Medical conditions can lead to a decreased quality of life and deteriorating health if left untreated. While some may be addressed by simple home remedies (such as allergies and acne), some conditions that are more severe or life-threatening may need immediate medical attention. One such medical condition is cancer and a symptom of certain types of cancers is known as ascites. But what are ascites and how does it link to cancer? In this article, we look at ascites and how the said medical condition is a symptom of certain cancers. Read on as we dive deeper into ascites and cancer prognosis and more!
Ascites: A General Overview
Ascites are medically defined as an abnormal accumulation of liquid in the peritoneal cavity. This fluid buildup is commonly caused by a number of different illnesses or diseases such as tuberculosis, congestive heart failure, cirrhosis of the liver, and certain types of cancer in the abdomen.
How to Diagnose or Test for Ascites?
For the proper diagnosis of ascites, healthcare professionals and doctors will usually have the patient’s belly examined. The healthcare professional may also conduct a number of tests to check for liver function and kidney function. These tests may include abdominal ultrasounds, tests to check bleeding measurements, a 24-hour collection of urine, and checking the individual’s level of electrolytes.
Ascites: Treatment and Possible Complications
Some of the treatment options for managing or curing diseases such as ascites include several lifestyle changes, reducing salt amounts in the diet, avoiding alcohol intake, and limiting the intake of fluids in general. The most common complications for ascites include liver cirrhosis complications, lower intestine bleeding.
Ascites: Some Common Causes
One of the most common causes of the aforementioned disease is cirrhosis or liver disease. While the specific process behind the development of ascites is still unknown, most experts theorize that it can be due to portal hypertension. This is the increased pressure in the flow of blood to the liver. This principle is similar to the basic mechanism of edema where pressure imbalance between the circulation inside and externally, which is, in this case, the cavity of the abdomen. The decrease in albumin and the increase in blood pressure of the portal may be the culprit behind the resulting pressure and the ascites in the abdominal cavity.
Another possible cause of ascites development is the body’s retention of water and salt. The blood volume circulation may signal the receptors in the kidney as the accumulation of the ascites may lead to the depletion of blood volume. This can trigger the kidney to have more water and salt reabsorbed to make up for the said loss in volume of blood. Other possible causes for the development of ascites include advanced kidney failure and congestive heart failure due to the body’s generalized fluid retention.
There are rare cases where the portal system pressure is the result of obstructions in the portal vessel which can either be internal or external which can lead to portal hypertension with the absence of cirrhosis. Such examples include a tumor or a mass that may have pressed on the portal vessel from inside the cavity of the abdomen or by a formation of a blood clot in the portal vessel causing obstruction in the normal blood flow and leading to increased pressure in the portal vessel. One disease that can cause this is known as Budd-Chiari Syndrome.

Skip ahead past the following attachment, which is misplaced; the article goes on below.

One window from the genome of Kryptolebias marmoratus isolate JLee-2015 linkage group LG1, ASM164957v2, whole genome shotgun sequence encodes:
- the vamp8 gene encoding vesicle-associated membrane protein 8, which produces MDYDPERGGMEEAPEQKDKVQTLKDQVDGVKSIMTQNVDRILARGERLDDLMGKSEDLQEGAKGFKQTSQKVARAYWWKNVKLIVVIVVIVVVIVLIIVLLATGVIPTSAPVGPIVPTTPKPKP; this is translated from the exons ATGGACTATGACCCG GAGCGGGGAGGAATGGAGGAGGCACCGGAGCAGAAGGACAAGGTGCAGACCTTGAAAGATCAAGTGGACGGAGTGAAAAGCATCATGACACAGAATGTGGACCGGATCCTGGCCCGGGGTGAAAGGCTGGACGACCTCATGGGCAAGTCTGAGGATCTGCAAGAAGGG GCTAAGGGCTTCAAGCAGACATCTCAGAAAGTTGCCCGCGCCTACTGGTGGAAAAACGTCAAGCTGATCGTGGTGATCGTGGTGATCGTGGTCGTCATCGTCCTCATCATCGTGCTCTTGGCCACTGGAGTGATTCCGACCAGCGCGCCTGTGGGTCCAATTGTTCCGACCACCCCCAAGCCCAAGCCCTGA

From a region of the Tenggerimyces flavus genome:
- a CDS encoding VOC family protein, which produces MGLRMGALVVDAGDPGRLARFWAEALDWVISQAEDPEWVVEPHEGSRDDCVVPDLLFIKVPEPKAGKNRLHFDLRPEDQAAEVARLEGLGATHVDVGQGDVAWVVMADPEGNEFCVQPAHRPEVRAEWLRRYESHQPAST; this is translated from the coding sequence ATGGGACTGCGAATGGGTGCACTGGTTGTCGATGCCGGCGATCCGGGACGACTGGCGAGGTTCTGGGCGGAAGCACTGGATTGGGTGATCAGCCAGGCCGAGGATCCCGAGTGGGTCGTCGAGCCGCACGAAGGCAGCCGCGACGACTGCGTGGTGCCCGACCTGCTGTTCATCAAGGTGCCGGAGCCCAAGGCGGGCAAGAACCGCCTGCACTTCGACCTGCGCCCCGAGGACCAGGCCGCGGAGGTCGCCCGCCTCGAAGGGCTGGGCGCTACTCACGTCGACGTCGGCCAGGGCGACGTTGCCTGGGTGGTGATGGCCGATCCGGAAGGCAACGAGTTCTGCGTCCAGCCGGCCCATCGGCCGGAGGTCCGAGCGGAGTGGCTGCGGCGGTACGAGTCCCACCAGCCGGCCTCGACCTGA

Another possible cause for ascites is pancreatitis that is chronic or a pancreas that has been inflamed for long periods of time. One of the most common reasons for the development of pancreatitis that is chronic is alcohol abuse that is prolonged. This medical condition may also be the result of pancreatitis that is acute or by pancreas injury or trauma.
Ascites And Cancer Prognosis
Certain cancers can also result in ascites and these are commonly referred to as malignant ascites. These ascites are usually manifested due to cancers in their advanced stages and usually found in the area or the surrounding area of the cavity of the abdomen. These include cancers such as ovarian cancer, lung cancer, lymphoma, breast cancer, stomach cancer, pancreatic cancer, and colon cancer.
Ascites: Risk Factors of the Disease
The strongest risk factor for the development of ascites is liver cirrhosis and most of the risk factors for the development of cirrhosis and ascites are quite similar. Some of the said similar risk factors include long-standing abuse of alcohol, hepatitis C, and Hepatitis B. Other possible causes of risk for ascites are other conditions that are considered underlying such as kidney disease, malignancy, and congestive heart failure.
Symptoms of Ascites
Ascites may not present any signs or symptoms, especially if it is still considered mild (around 100-400 ml for adults). As the accumulation of fluid increases, the increase in abdominal size and girth can become more obvious. Bloating, discomfort, and pain in the abdomen can also be experienced the larger the ascites get. Shortness of breath is another possible symptom of ascites. It is commonly the result of the diaphragm experiencing increased pressure due to larger ascites. It can also be due to fluid migration across the diaphragm leading to fluid in and around the lungs referred to as pleural effusions. A larger belly that is cosmetically disfiguring caused by large ascites may also be some patients’ more common concerns.
Calling the Doctor: When to Do it for Ascites?
A regular visit with their doctor and healthcare practitioner are advised. These specialists may include hepatologists (for the liver) and gastroenterologists (for gastrointestinal concerns). Other healthcare professionals may get involved especially if possible underlying conditions may be the cause of the ascites.